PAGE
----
Facing Fear in the Face

Have you ever been so sick with fear you thought you were truly and genuinely going to vomit? I have! And I will never forget the day - April 15, 2009.

On that day just three years ago I set out to quit my first, and very much loved, career on a Wall Street trading floor to launch I.AM.YOU., a yoga studio and lifestyle brand in Manhattan. Given it was my decision to resign, I should not have been scared at all. Oh, but how I was. So scared, in fact, that I did not sleep one iota the night before, had sweaty, jittery palms, and a stomach so nauseous I might as well been at sea during a horrific storm. I sincerely thought I was going to puke, or faint, or both.

I clearly did not want either to happen in front of my colleagues, especially on my supposed last day at the office, so before I set to meet my boss to explain that was going to leave the firm, I took myself to the ladies room in attempts of composing myself. I stood in the corner, suit, heals, pearls and all, and began some subtle yoga pranayama, or breathing exercises, in attempts to calm my mind through my breath (i.e. the essence of yoga). Not more than a minute or two in, Gloria, the third floor cleaning lady since 2002, tapped me on the shoulder and asked me if I was pregnant with morning sickness. ‘No!,’ I exclaimed, ‘please don’t make me more scared and sick to my stomach.’ She looked at me bewildered, handed me a wet paper towel for my forehead, and off she went, her to her tasks, and me to my fear. A few minutes later, I pulled myself together, marched into my boss’ office and faced fear in the face. I left his office three, yes three hours later, and embarked on what has been one of the most amazing journey’s of my life – I.AM.YOU..

So how did I manage to pull it together, and in a relatively short amount of hidden loo-time? I used two simple, fierce yoga tools that help you face any fear it the face.

I. On the most basic and elemental note, breathe. When we do not breathe fully and calmly, we constrain the amount of oxygen that can get to the brain. When this happens, the brain constricts itself and your thoughts. This, in turn engenders those awful physical manifestations of nausea, sweaty palms, hyperventilation, etc etc etc, which in turn prevent us from breathing. The lack of proper breath feeds the fear, and on it goes. Just a few moments of non-calm breath can create a vile negative feedback loop, that will only feed your fears more. On the other hand, a few moments of calm, ujjai inspired breathing can calm your brain waves and allow you to move through your perceived fears with a more confident, and serene, state.

In the Tibetan philosophies of yoga they say that the breath through the nostrils is the portal to the mind, which is the essence of the body. If you change your breath, you can change your thoughts. If you change your thoughts, you can change your body. So when you are feeling scared, nervous, or nauseous, take a moment like I did in the ladies and just breath, deep, full breaths in and out through your nose. You will likely feel an instant difference.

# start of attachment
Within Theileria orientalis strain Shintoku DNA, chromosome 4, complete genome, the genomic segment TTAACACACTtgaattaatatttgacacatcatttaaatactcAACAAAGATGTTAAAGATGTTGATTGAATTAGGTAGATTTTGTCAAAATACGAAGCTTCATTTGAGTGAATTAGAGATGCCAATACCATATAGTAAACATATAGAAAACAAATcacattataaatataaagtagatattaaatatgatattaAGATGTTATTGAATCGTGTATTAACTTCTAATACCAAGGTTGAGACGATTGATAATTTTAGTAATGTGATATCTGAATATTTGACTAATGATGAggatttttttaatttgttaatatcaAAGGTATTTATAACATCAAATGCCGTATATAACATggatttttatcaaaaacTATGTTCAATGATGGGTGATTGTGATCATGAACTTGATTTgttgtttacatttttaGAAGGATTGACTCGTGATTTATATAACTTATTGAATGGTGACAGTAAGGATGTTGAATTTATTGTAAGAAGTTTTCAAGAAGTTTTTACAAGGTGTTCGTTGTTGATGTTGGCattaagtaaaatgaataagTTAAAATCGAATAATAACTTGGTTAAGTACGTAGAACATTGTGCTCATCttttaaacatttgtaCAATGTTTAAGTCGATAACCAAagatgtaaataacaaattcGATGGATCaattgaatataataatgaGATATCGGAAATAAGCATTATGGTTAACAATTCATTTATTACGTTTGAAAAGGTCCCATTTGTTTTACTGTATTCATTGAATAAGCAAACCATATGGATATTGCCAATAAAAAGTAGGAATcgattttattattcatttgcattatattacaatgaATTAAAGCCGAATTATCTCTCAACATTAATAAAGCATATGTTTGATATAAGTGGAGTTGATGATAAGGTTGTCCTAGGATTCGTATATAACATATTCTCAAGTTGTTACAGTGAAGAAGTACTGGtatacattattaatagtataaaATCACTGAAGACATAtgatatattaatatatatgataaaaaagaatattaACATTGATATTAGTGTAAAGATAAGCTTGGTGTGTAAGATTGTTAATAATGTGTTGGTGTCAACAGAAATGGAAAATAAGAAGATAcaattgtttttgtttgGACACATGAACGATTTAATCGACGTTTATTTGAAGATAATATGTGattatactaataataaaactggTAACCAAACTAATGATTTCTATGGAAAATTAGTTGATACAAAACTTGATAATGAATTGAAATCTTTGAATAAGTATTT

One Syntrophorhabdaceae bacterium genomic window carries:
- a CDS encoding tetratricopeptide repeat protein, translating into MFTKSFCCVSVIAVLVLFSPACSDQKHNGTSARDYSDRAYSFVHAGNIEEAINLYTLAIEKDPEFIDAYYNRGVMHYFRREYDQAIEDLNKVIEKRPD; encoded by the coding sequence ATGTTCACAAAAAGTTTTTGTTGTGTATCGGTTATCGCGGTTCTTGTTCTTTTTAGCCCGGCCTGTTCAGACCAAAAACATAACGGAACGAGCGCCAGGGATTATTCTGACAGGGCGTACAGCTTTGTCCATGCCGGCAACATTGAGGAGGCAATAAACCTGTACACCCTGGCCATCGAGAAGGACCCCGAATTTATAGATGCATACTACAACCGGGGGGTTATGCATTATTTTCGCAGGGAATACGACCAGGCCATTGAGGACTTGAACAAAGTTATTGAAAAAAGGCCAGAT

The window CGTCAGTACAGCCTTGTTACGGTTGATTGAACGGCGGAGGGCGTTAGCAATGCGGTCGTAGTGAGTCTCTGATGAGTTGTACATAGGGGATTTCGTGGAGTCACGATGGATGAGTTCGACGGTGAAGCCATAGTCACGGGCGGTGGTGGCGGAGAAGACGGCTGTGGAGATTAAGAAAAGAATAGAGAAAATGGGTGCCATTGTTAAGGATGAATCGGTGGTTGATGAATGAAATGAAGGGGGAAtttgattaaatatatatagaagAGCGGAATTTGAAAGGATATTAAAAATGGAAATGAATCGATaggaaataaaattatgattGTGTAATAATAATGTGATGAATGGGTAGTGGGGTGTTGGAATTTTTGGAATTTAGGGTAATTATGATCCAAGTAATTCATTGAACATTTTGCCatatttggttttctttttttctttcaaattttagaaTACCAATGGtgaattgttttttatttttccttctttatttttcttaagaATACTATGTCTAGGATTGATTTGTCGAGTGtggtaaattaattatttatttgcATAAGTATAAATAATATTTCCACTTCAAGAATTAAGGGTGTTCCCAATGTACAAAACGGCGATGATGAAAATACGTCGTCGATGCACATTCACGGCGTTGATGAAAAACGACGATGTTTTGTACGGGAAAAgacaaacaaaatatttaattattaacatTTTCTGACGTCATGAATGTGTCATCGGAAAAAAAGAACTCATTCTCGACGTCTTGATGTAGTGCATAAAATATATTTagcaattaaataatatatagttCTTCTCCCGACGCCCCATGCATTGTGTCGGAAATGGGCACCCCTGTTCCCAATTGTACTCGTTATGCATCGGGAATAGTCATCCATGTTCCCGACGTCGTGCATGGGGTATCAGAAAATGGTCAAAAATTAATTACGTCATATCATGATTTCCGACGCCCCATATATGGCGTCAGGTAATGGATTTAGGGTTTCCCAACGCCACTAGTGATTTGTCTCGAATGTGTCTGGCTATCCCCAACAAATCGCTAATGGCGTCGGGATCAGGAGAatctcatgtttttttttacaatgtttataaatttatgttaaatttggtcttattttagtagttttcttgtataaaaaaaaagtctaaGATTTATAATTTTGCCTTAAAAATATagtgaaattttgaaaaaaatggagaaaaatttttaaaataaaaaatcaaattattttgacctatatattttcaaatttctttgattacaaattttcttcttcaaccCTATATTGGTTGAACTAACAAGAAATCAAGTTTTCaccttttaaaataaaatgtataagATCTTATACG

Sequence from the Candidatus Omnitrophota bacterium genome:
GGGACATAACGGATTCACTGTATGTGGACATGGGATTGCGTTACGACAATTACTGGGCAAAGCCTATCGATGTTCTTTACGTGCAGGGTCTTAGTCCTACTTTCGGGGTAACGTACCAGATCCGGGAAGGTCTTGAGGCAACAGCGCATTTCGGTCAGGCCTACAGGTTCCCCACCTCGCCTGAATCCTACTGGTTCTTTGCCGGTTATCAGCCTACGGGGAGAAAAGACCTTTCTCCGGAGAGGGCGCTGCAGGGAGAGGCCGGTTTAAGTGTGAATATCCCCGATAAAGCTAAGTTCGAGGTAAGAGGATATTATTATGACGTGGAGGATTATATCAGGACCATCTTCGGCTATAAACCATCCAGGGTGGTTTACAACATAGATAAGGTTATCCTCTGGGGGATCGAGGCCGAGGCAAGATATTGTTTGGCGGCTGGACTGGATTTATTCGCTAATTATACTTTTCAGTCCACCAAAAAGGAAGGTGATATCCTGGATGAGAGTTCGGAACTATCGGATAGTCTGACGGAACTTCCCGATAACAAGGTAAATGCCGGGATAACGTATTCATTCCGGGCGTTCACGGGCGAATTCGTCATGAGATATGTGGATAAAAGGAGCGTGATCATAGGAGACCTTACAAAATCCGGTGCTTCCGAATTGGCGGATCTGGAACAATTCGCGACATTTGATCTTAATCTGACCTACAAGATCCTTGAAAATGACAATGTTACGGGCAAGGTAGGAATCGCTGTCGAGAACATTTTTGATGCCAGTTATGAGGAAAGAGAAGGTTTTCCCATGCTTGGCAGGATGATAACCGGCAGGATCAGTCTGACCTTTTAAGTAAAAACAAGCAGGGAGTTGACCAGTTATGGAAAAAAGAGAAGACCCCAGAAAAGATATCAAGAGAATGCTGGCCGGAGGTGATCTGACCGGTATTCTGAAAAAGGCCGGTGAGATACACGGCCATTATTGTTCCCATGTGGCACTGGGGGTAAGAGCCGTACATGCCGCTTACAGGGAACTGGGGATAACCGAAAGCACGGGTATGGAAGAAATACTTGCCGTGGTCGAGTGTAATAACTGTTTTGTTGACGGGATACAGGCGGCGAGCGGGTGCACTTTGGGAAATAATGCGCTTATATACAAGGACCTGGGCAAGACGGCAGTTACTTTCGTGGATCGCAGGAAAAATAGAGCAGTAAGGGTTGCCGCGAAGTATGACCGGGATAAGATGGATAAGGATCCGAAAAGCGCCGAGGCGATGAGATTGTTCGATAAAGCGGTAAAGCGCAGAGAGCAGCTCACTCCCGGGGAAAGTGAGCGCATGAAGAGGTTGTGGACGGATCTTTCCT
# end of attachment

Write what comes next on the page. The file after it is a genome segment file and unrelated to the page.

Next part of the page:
II. On a more esoteric note, take a moment to deconstruct what you think you are feeling, and reconstruct what you actually are feeling. From there you will be able to live what you want to feel.  Meaning? Once Gloria left me with my wet towel, I realized that I was actually facing was not fear. It was the essence of me. I had labeled myself in a certain way for many, many years. I was happy where I was working, and where I was in life.  I thought society, my friends, and family respected me for it. I was successful. I had accolades, a reputation, and a recent promotion.  And now I was scared to death about losing them, but at my own volition. So why was I actually scared, and what was I actually scared of?

One thing and one thing only – losing those labels, or as they call them in Tibetan yoga philosophy, constructs, and reconstructing new ones, or perhaps even none at all. You see, once I started breathing, I realized I was not afraid of approaching my boss, or losing my routine, or stepping out of my comfort zone, or losing the respect of others; I was afraid of breaking away from what I had defined as ‘me’ for so long. But this ‘me’ I was so fearful of ‘parting’ with had nothing to do with the essence of who I was, and am, and instead everything to do with a thin, off-white business card. What I was setting out to do was to be me, in a more holistic, complete sense, without the labels and constructs, and to help others do the same, through yoga, nourishment, and music (and with a black, thick business card, of course).

So next time you are sick with fear, take a moment to step back, breathe, and ask yourself one simple question: Am I afraid of what is actually going on, my perception of what is going on, or a label I am attaching to myself in that moment? Most likely the label will be the root of your misperception, the perception your allegiance to the label. Deconstruct one or the other, and you will be able to face all your fears in the face, and live a life you once only dreamed of.

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